be low, generally below 500 feet, as the precipitation starts on
Tuesday, but precipitation is expected to be light during the
coolest part of the system. Snow levels will gradually rise to
500-1500 feet later Tuesday or Tuesday night. While 1000-850 mb 
thicknesses are generally below 1300 meters for the duration of
this system, the low level flow will generally be onshore Tuesday
afternoon and Tuesday night. The best chance for light 
accumulations would be in the northern interior, especially around
and northeast of Bellingham. 

Snow levels will fall back closer to around 500 feet Wednesday 
morning as the system passes, flow becomes convergent and 
northwesterly, and cooler air aloft moves into the area. A 
convergence zone on Wednesday morning could produce some snow 
accumulations, but the location and amounts cannot be nailed down 
at this time. Albrecht

.LONG TERM /THURSDAY THROUGH SUNDAY/...Previous discussion...Extended
models are generally consistent in showing a cool and drier 
period late Wednesday night through Thursday evening. Temperatures
will likely be around where they have been with lows in the 20s 
to lower 30s and highs generally in the upper 30s to mid 40s.

Yet another system moves through the area Friday into Saturday.
This system also starts with low snow levels Friday morning, but
they rise as moisture really gets into the area, and despite the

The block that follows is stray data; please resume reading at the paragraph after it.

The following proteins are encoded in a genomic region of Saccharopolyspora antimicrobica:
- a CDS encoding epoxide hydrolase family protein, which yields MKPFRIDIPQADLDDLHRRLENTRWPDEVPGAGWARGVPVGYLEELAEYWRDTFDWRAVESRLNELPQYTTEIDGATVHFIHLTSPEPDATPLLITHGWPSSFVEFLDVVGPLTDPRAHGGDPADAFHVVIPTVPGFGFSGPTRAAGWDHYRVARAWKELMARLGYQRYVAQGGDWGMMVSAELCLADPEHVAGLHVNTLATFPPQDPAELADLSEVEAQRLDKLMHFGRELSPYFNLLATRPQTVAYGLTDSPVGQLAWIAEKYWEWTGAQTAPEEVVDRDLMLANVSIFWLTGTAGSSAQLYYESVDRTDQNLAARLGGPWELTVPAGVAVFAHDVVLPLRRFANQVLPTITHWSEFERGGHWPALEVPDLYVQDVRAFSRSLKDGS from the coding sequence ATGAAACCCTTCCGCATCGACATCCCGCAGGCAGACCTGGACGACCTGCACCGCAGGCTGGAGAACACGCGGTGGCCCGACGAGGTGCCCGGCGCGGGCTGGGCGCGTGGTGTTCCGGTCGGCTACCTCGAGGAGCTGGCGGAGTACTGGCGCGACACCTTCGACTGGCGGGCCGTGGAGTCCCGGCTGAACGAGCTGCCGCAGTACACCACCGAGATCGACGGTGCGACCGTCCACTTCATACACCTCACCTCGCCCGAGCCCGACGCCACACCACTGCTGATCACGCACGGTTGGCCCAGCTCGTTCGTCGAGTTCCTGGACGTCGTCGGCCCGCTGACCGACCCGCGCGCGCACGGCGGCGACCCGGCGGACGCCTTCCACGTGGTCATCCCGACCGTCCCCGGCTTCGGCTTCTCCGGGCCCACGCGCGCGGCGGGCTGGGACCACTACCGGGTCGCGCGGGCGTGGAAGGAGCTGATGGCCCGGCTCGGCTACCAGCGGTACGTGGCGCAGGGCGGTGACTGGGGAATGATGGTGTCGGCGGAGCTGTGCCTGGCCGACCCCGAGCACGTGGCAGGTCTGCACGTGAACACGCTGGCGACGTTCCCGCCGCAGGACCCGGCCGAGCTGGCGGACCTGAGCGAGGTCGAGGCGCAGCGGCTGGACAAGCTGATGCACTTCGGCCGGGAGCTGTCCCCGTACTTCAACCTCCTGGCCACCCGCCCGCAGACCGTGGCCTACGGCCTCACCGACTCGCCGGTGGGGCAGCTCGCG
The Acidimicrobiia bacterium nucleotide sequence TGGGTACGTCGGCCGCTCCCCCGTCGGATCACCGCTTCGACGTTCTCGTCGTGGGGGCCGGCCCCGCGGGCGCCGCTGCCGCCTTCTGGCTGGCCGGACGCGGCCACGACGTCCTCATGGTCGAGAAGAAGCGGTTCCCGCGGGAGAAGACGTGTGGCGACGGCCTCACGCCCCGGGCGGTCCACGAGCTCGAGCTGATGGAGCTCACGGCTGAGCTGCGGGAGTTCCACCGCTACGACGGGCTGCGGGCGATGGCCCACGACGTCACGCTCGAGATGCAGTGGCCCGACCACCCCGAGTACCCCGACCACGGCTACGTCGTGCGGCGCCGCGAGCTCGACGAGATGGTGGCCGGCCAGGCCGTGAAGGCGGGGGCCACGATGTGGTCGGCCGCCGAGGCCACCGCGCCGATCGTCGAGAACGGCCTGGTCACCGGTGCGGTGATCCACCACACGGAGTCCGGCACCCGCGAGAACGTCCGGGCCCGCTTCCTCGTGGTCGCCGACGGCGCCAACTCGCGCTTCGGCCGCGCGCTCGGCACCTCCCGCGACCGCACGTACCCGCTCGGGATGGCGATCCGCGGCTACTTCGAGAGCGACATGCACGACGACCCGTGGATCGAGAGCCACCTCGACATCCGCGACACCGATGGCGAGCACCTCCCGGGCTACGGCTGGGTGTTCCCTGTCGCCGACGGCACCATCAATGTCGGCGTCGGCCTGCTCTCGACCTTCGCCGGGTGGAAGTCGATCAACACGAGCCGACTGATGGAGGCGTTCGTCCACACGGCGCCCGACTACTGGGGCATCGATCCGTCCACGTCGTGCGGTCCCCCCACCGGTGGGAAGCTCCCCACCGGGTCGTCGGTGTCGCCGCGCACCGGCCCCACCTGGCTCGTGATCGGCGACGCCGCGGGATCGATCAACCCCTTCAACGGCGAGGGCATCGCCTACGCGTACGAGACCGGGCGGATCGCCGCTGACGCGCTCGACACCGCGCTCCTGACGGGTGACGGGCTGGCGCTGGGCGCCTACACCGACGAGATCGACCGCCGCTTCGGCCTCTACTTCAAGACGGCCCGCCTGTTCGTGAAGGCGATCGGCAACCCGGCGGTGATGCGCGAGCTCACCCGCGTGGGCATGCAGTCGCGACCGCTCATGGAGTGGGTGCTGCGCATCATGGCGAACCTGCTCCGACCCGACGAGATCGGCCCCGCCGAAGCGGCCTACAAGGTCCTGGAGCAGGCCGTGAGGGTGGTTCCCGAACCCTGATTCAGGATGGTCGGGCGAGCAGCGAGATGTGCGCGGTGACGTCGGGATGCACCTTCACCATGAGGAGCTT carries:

rather low snow levels, most lowland locations will see rain due
to time of day and onshore flow issues.

While forecasts have generally moved a bit warmer through the
upcoming week from previous forecasts, long wave troughing over
the Pacific Northwest means temperatures will still be 5-10 
degrees below normal for late February and puts us on track to 
have one of the coldest February's is several decades. Albrecht

&&

.AVIATION...Northerly flow aloft is becoming fairly light except
in the north interior. Clouds cleared most the area with VFR this
evening, then low clouds or fog will likely give MVFR late tonight
and Monday morning. There will be pockets of IFR except north of
KPAE. Surface winds will generally be light under 10 knots.

KSEA...VFR cigs will linger through the evening then lower to MVFR 
late tonight into Monday morning. Light or variable wind to 5 kt 
will become southeasterly 2-4 kt after midnight.  Mercer

&&

.MARINE...The BLI-YWL gradient peaked around -11 mb earlier today
and is gradually easing allowing winds to remain mainly below
small craft strength. The exception is the northern inland waters
where weak outflow will still produce northeasterly small craft
winds through tonight. The threat of gales has passed as gradients
peaked well below the forecast. Westerly swell over the coastal 
waters and west entrance has dropped to 7 to 8 feet and will 
remain at those heights through Monday. A frontal system will 
bring increased winds and seas to area waters Tuesday and 
Wednesday with gale conditions possible over the coastal waters. 

Mercer

&&

.HYDROLOGY...No river flooding is expected for the next seven days.

&&

.SEW WATCHES/WARNINGS/ADVISORIES...
WA...None.
PZ...Small Craft Advisory until 10 AM PST Monday for Northern Inland 
     Waters Including The San Juan Islands.

&&

$$